These captured feeds are then unpacked and stored in the ret and frame variables. OpenCV’s imshow() method then renders them on the screen with Webcam feed. You can give yours a different name if you so wish.

Applying selfie segmentation using OpenCV

mp_selfie =

The code above instantiates the selfie_segmentation model and saves it in a variable called mp_selfie.

We now go ahead and apply the selfie_segmentation model to the OpenCV feed, as illustrated below:

cap = cv2.VideoCapture(0)
# Create with statement for model 
with mp_selfie.SelfieSegmentation(model_selection=0) as model: 
    while cap.isOpened():
        ret, frame =
        # Apply segmentation
        frame.flags.writeable = False
        frame = cv2.cvtColor(frame, cv2.COLOR_BGR2RGB)
        results = model.process(frame)
        frame.flags.writeable = True

        cv2.imshow('Webcam feed', frame)

        if cv2.waitKey(10) & 0xFF == ord('q'):

This code mp_selfie.SelfieSegmentation(model_selection=0) as model allows us to apply SelfieSegmentation in OpenCV using the variable called model.

By default, OpenCV saves frames in blue-green-red (BGR) format. Don’t be surprised if your image or video feed appears to show your face in blue.

We convert this into the red-green-blue (RGB) standard format using the command, cv2.cvtColor(frame, cv2.COLOR_BGR2RGB) to pass it to our model.

We save this result in a variable called frame. We then pass this frame into our model and save the result in the res variable.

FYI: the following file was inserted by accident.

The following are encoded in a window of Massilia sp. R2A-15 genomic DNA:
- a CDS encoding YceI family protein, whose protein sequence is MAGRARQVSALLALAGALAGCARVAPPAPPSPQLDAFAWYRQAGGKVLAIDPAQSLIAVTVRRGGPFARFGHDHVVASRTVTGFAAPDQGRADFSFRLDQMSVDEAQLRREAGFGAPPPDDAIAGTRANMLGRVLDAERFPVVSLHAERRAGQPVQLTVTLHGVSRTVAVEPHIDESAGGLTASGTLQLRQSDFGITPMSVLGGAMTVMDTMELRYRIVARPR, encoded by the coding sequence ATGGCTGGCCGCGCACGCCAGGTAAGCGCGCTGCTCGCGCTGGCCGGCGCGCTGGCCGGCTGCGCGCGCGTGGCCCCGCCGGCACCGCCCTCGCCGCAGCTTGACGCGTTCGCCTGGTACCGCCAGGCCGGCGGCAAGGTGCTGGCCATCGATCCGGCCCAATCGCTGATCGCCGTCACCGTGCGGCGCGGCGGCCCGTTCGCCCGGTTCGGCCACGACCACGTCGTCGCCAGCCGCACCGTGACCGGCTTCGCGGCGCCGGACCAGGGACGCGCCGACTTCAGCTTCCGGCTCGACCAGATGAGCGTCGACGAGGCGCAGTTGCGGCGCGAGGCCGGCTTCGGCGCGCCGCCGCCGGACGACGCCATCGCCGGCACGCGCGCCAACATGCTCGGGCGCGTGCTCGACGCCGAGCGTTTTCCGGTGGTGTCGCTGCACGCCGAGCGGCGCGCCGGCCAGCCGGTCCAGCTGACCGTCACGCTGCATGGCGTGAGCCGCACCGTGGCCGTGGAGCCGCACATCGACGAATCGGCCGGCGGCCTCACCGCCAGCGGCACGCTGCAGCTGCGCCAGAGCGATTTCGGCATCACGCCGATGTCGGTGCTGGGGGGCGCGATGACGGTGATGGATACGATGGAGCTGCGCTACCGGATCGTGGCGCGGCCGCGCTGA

Please note that this isn’t going to be rendered. At least not yet. We will only see the results from the variable res.

To check the results, use the following command:



array([[6.5710924e-28, 5.9139829e-28, 3.2855462e-28, ..., 0.0000000e+00,
        0.0000000e+00, 0.0000000e+00],
       [1.5529340e-22, 1.3976405e-22, 7.7646702e-23, ..., 3.4236475e-31,
        6.8472963e-32, 0.0000000e+00],
       [4.3136934e-22, 3.8823240e-22, 2.1568467e-22, ..., 9.5101311e-31,
        1.9020266e-31, 0.0000000e+00],
       [5.5132825e-17, 4.9619541e-17, 2.7566413e-17, ..., 4.1491491e-19,
        8.2982972e-20, 3.9673376e-35],
       [2.3155784e-16, 2.0840205e-16, 1.1577892e-16, ..., 1.7426278e-18,
        3.4852552e-19, 1.6662817e-34],
       [3.3079694e-16, 2.9771723e-16, 1.6539847e-16, ..., 2.4894664e-18,
        4.9789340e-19, 2.3804025e-34]], dtype=float32)

The above results are the probabilities of a person being in a webcam frame. You can try and check the probabilities that your webcam’s feed will give.

We can now go ahead and process these results.

Processing the results

We begin by installing pyplot and gridspec. pyplot helps us in plotting while gridspec enables us to use grids in our layout.

Gridspec makes it easy to set up subplots.

from matplotlib import pyplot as plt
from matplotlib import gridspec

# Layout
grid = gridspec.GridSpec(1,2)

# Setup axes
ax0 = plt.subplot(grid[0])
ax1 = plt.subplot(grid[1])


Setting up the layout is important as it will determine how our end plot will appear. In our case, we set it to 15px by 15px.